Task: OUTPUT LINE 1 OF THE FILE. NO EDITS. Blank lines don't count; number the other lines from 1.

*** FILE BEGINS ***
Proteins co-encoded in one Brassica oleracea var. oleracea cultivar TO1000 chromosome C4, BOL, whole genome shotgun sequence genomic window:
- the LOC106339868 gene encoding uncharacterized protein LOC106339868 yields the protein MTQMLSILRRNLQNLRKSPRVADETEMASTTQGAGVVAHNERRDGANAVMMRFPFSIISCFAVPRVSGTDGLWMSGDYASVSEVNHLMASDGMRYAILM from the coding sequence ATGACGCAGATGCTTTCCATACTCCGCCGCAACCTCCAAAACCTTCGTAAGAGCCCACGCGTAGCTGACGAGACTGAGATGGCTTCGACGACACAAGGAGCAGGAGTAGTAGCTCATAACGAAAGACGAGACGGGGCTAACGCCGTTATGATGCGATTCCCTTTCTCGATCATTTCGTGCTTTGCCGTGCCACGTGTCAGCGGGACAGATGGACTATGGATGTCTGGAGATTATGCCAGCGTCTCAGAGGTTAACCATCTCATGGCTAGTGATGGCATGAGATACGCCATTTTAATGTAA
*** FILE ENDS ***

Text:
Proteins co-encoded in one Brassica oleracea var. oleracea cultivar TO1000 chromosome C4, BOL, whole genome shotgun sequence genomic window: